While the economy is poised to slow from its torrid pace, a soft landing remains our view. (UBS)

A slow turn: 2Q Outlook
With the Federal Reserve’s monetary policy on hold for five consecutive meetings, financial markets are anxiously awaiting the next turn of the wheel—from pause to pivot. The economic backdrop remains on solid footing, with the Atlanta Fed GDPNow pointing to 2.8% growth in 1Q24. Although lagging the 3.4% and 4.9% growth rates of the previous two quarters, it would still be the seventh straight quarter above 2%, downplaying recession fears that dominated the market heading into 2023 and 2024. While inflation remains stickier and oil prices are up 17% on the quarter, we expect inflation to slow this year, albeit not linearly. While the job market remains strong, there are pockets of weakness showing in the lower quit rates, a two-year high in the unemployment rate of 3.9%, and continuing claims being up 8% year-over-year. Households have relied more on savings to support spending, as the personal savings rate declined to 3.6%—the lowest since December 2022—from 4.1% in January. While the economy is poised to slow from its torrid pace, a soft landing remains our view. While consumer wallets are likely to be challenged by rising credit card balances, falling savings rates, and less robust employment growth, the record household net worth should prevent a collapse in spending. Additionally, government-induced corporate investment through the CHIPS and Science Act, Inflation Reduction Act, and Bipartisan Infrastructure Law are likely to offset any consumer weakness. In our view, data dependence will define the Fed’s near-term policy considerations, but the data will not define the eventual trend of interest rates, which we believe will be lower.

2Q24 outlook
With financial conditions loosening at such magnitude, and with higher credit embedded sectors outperforming, we caution against overallocating to sectors that have a high correlation to the equity market. While we remain positive on above-trend economic growth and expect the Fed to cut rates starting mid-year, we do anticipate short-term corrections in 2Q24 given the outperformance since late December, when the Fed officially hit the pause button. We show the current yield and spread percentile over the past 10 years across various fixed income sectors. The spread component across the board is low compared to history for most risk assets, except for securitized product such as MBS and CMBS. However, income earned (yield) is on the higher end across most fixed income product. Given our view that it is yield, not spread, that is the material driver of total returns, we prefer to take the higher yield offered in higher-quality sectors such as agency MBS, IG corporates, CMBS, and TIPS. We think maintaining a preference for higher quality and ample liquidity, while locking in carry, will be a key driver of performance over the next six months as the market digests high-for-longer fed funds rates while anticipating slower but above-trend growth.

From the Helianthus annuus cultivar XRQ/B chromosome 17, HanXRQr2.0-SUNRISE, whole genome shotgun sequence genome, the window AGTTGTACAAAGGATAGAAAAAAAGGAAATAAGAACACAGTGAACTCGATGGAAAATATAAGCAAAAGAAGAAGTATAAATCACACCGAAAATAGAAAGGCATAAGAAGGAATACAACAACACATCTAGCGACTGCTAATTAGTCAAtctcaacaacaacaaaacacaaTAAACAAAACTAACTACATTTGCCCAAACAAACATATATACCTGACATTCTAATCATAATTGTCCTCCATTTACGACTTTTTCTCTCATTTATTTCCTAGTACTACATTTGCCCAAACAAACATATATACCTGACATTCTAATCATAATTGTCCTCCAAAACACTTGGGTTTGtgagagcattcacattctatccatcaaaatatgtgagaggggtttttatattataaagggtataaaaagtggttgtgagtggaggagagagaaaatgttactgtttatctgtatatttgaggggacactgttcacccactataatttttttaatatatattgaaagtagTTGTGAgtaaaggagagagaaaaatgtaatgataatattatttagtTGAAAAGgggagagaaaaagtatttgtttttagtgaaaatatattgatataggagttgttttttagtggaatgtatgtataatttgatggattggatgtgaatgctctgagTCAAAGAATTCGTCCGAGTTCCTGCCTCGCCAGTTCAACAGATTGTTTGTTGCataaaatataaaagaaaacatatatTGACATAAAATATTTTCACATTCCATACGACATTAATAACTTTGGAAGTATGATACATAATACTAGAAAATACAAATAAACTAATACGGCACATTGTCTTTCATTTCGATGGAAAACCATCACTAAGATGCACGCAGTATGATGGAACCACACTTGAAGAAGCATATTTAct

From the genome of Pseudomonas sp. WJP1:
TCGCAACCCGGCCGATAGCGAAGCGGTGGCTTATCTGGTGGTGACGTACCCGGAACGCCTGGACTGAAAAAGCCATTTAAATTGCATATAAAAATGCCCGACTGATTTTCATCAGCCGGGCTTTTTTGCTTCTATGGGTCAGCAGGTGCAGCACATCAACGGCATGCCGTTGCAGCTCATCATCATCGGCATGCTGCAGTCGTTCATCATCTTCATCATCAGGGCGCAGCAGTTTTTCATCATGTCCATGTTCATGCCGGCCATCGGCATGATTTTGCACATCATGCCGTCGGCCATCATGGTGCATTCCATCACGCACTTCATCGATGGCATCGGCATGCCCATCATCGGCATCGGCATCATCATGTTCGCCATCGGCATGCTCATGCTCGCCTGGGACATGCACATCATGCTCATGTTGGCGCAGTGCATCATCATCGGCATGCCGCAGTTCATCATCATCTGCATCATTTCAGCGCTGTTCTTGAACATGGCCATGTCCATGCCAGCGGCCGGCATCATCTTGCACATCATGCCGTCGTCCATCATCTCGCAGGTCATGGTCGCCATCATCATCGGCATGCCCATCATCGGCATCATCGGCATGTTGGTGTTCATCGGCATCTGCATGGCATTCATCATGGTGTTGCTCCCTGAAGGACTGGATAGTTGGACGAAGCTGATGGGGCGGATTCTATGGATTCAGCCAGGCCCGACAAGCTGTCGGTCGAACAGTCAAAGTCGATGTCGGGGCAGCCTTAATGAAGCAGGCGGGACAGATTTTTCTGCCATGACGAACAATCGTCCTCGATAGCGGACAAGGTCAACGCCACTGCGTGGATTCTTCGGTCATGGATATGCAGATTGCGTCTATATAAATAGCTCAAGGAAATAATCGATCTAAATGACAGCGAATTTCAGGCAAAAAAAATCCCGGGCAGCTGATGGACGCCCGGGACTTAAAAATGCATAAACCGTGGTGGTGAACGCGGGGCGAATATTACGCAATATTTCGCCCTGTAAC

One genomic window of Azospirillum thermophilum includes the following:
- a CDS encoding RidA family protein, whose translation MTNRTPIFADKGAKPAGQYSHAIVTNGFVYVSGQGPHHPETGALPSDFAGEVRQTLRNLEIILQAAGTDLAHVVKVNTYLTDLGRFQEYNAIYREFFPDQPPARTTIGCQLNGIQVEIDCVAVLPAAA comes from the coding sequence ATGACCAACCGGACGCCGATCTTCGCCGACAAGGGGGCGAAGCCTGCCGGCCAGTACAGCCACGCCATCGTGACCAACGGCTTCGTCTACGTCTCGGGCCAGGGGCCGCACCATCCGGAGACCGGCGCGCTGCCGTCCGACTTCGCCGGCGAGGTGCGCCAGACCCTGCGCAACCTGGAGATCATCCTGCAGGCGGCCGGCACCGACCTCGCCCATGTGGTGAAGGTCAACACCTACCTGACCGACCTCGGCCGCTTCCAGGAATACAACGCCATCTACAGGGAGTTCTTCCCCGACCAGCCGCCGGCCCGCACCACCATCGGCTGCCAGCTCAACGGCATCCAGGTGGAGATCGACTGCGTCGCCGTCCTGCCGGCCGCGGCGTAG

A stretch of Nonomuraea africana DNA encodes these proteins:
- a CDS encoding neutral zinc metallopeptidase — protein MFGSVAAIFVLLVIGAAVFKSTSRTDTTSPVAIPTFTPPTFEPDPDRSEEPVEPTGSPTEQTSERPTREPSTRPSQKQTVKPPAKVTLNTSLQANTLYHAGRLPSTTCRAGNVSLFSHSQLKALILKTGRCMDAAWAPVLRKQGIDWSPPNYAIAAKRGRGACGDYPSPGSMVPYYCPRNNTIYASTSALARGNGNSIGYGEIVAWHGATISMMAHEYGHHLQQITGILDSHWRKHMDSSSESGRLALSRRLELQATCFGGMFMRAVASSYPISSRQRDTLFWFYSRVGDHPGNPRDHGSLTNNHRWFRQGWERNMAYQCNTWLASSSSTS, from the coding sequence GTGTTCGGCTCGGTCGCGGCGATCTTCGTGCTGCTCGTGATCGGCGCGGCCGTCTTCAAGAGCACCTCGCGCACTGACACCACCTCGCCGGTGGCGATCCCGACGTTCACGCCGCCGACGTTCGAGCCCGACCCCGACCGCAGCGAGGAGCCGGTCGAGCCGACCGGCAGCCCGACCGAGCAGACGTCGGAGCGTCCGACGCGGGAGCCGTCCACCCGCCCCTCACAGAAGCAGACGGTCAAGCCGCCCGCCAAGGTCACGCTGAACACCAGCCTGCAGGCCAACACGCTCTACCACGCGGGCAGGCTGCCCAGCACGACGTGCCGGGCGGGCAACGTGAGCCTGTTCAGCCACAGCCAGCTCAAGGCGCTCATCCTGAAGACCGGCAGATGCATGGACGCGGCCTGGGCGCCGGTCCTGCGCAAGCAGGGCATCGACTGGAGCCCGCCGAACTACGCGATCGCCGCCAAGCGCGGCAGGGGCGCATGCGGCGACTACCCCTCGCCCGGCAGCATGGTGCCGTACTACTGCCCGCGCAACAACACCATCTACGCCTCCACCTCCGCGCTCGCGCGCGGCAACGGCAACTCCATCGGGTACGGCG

We examined historical performance in the period after the peak in Fed rates and during easing cycles. We find that from peak rate to first cut, lower-quality sectors tend to outperform higher quality, and this cycle it is not different. Historically, recessions have been the driver of Fed rate cuts; in today’s environment, however, we view 2024 cuts as “maintenance cuts”—meant to keep the fed funds rate at restrictive levels for a longer period while preempting a shock to the labor market that impedes future growth. We show the total return and average spread levels today versus the past cutting cycles. Today’s spread levels are historically tight versus previous policy shifts, except for loans, CMBS, and agency MBS. While lower-quality sectors outperform during the transition from peak to cut, higher-quality sectors outperform 12 months following the first cut and throughout the cutting cycle. While we do not foresee a hard landing, we continue to look for the Fed to start cutting rates in 2024, for QT to start tapering, and for growth to slow in 2Q24, leading to lower rates and outperformance of higher-quality sectors.

Main contributor: Leslie Falconio

For more, read the full report Fixed Income Strategist: The Slow Turn: Q2 Outlook 5 April 2024.

See the report Corporate bonds: Best ideas in HY, IG, and preferreds 28 March 2024.